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India's PNB eyes bigger wholesale market share

Raj Kumar Nair CEO, Punjab National Bank, DIFC. (MUSTAFA KASMI)

By Karen Remo-Listana

Punjab National Bank (PNB), India's third largest bank next to State Bank of India (SBI) and ICICI, is in an upbeat mood for expansion. The bank, which has a presence in Hong Kong, London, China, Norway, Kazakhstan and the UAE, last week obtained a Category 1 licence from the Dubai Financial Services Authority (DFSA) and is looking at acquiring a bigger market share in wholesale banking.

It also plans to open a subsidiary in Canada, a joint venture in Bhutan, and an offshore unit in Singapore this year. Thanks to the $45 billion (Dh165bn) trade between India and the UAE, India's largest nationalised bank is positive that it can get a fair share of trade finance business. "The comfort of Indian banks is that they may not have the issue of exposure limits on other Indian banks, as local banks have," Raj Kumar Nair, CEO at PNB Dubai International Financial Centre (DIFC), told Emirates Business. "This will ease the discounting of bills under bank letter of credits (LC) or granting buyer's credit against these LCs." He said the bill-discounting proceeds could be easily made available to local corporates by crediting to their account with mainland banks. "If they want in local currencies, it can be converted into AED, which is pegged to USD, without exchange risk," he said.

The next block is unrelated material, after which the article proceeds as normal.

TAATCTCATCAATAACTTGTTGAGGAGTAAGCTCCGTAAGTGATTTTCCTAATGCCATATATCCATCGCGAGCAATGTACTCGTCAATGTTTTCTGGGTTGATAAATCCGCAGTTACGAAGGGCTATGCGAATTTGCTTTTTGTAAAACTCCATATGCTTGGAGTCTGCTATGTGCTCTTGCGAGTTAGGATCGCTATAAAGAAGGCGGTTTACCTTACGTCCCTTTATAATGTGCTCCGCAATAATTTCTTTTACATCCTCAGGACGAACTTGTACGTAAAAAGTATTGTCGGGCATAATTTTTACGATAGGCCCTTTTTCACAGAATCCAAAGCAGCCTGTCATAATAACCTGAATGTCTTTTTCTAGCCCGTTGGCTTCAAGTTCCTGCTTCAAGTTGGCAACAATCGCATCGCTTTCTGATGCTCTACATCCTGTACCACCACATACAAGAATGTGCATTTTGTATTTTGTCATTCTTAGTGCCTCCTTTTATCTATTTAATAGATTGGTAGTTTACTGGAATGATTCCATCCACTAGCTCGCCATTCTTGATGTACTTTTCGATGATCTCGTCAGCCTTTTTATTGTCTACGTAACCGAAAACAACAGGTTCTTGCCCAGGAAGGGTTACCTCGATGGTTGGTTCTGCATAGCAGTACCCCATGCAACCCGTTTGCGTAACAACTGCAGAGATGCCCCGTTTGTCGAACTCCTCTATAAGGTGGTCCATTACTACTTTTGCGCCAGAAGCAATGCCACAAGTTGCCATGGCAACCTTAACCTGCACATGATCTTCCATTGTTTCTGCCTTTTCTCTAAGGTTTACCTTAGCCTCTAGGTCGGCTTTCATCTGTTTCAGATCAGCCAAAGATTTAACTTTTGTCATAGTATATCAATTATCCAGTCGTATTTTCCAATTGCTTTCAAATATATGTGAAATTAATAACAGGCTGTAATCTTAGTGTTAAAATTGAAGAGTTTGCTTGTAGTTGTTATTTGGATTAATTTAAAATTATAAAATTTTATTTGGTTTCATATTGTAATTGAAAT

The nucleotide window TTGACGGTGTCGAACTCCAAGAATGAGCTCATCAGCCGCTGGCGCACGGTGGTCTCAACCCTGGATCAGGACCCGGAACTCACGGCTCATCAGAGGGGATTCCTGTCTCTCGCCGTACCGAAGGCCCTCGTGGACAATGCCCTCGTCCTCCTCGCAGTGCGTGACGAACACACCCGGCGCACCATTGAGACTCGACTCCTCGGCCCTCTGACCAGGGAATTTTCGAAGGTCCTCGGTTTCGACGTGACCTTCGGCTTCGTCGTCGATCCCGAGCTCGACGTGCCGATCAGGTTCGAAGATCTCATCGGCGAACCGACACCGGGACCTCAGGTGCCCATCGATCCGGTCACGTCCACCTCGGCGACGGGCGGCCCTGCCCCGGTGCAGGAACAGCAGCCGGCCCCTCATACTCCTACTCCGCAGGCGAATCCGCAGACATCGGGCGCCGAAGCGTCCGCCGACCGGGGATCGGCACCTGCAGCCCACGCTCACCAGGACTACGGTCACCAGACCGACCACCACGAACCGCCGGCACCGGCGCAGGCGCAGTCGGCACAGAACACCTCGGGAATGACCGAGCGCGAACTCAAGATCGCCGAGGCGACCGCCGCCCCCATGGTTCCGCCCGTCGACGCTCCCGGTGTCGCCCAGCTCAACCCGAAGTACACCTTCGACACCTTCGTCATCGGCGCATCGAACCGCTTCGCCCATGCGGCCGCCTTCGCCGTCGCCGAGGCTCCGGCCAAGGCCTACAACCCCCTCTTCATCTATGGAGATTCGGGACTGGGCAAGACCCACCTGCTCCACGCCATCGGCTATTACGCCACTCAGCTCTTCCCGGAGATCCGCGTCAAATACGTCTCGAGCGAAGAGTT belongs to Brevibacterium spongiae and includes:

We have seen a number of Indian banks opening up in DIFC. Are there more to come?

Indeed SBI is already there and there is another Indian bank coming shortly. There is a lot of trade taking place between India and the UAE. Non-oil trade volume is already about $45bn last year. There is enough space for Indian banks to work here. A lot of Indian businessmen are also here. They take the comfort of dealing with Indian banks because what happens is in trade finance, when LCs are opened by Indian banks, local banks may have some exposure limits. We don't have that kind of a problem. That gives me a big opportunity of doing business here.

What licence did you obtain from DFSA? Is doing business here easy despite restrictions on deposits?

We have a Category 1 licence where we can accept deposits, arrange credits, provide treasury products and all other facilities except retail business. We cannot accept deposits from the UAE market so we have to get it from outside. We have very good financials so we don't find any difficulty in raising funds from our corresponding banks. We can raise funds by getting deposits from outside the UAE; through the funding from international banks; and our own head office is also there. If I want to do a credit transaction, we will have no problem in raising resources.

Most of your funds are sourced offshore since you cannot get deposits here. Does that translate into lesser profits for PNB or higher lending rates for your customers?

It's not like that… but if my cost is high I will prefer to lend it at a high rate. If there is no taker for that kind of credit, then I will not take the resources also.